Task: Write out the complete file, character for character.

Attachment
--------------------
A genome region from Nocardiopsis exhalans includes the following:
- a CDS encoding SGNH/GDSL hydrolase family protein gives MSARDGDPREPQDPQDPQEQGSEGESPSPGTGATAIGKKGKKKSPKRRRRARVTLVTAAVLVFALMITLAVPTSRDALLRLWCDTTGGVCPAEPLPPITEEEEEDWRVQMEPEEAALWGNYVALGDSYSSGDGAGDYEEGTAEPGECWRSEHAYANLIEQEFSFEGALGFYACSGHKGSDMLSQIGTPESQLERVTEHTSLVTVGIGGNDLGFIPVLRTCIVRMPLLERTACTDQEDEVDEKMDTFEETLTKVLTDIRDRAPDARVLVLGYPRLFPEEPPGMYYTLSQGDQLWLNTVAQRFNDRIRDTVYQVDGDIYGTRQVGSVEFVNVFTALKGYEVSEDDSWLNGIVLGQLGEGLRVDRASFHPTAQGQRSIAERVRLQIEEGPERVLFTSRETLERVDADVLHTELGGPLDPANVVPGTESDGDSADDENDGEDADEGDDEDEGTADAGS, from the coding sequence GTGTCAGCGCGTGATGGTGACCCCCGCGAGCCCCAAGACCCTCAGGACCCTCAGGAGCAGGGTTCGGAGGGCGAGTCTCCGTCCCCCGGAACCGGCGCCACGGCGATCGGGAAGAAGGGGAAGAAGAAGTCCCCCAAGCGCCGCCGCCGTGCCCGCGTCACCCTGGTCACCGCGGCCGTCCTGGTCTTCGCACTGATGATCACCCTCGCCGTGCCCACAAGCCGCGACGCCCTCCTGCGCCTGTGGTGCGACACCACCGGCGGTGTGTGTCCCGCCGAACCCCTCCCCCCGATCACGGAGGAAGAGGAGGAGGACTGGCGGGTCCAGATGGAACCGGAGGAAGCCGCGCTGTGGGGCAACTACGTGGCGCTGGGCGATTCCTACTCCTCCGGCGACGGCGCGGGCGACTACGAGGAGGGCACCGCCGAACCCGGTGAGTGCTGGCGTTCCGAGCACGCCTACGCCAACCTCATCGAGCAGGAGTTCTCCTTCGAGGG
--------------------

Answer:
A genome region from Nocardiopsis exhalans includes the following:
- a CDS encoding SGNH/GDSL hydrolase family protein gives MSARDGDPREPQDPQDPQEQGSEGESPSPGTGATAIGKKGKKKSPKRRRRARVTLVTAAVLVFALMITLAVPTSRDALLRLWCDTTGGVCPAEPLPPITEEEEEDWRVQMEPEEAALWGNYVALGDSYSSGDGAGDYEEGTAEPGECWRSEHAYANLIEQEFSFEGALGFYACSGHKGSDMLSQIGTPESQLERVTEHTSLVTVGIGGNDLGFIPVLRTCIVRMPLLERTACTDQEDEVDEKMDTFEETLTKVLTDIRDRAPDARVLVLGYPRLFPEEPPGMYYTLSQGDQLWLNTVAQRFNDRIRDTVYQVDGDIYGTRQVGSVEFVNVFTALKGYEVSEDDSWLNGIVLGQLGEGLRVDRASFHPTAQGQRSIAERVRLQIEEGPERVLFTSRETLERVDADVLHTELGGPLDPANVVPGTESDGDSADDENDGEDADEGDDEDEGTADAGS, from the coding sequence GTGTCAGCGCGTGATGGTGACCCCCGCGAGCCCCAAGACCCTCAGGACCCTCAGGAGCAGGGTTCGGAGGGCGAGTCTCCGTCCCCCGGAACCGGCGCCACGGCGATCGGGAAGAAGGGGAAGAAGAAGTCCCCCAAGCGCCGCCGCCGTGCCCGCGTCACCCTGGTCACCGCGGCCGTCCTGGTCTTCGCACTGATGATCACCCTCGCCGTGCCCACAAGCCGCGACGCCCTCCTGCGCCTGTGGTGCGACACCACCGGCGGTGTGTGTCCCGCCGAACCCCTCCCCCCGATCACGGAGGAAGAGGAGGAGGACTGGCGGGTCCAGATGGAACCGGAGGAAGCCGCGCTGTGGGGCAACTACGTGGCGCTGGGCGATTCCTACTCCTCCGGCGACGGCGCGGGCGACTACGAGGAGGGCACCGCCGAACCCGGTGAGTGCTGGCGTTCCGAGCACGCCTACGCCAACCTCATCGAGCAGGAGTTCTCCTTCGAGGG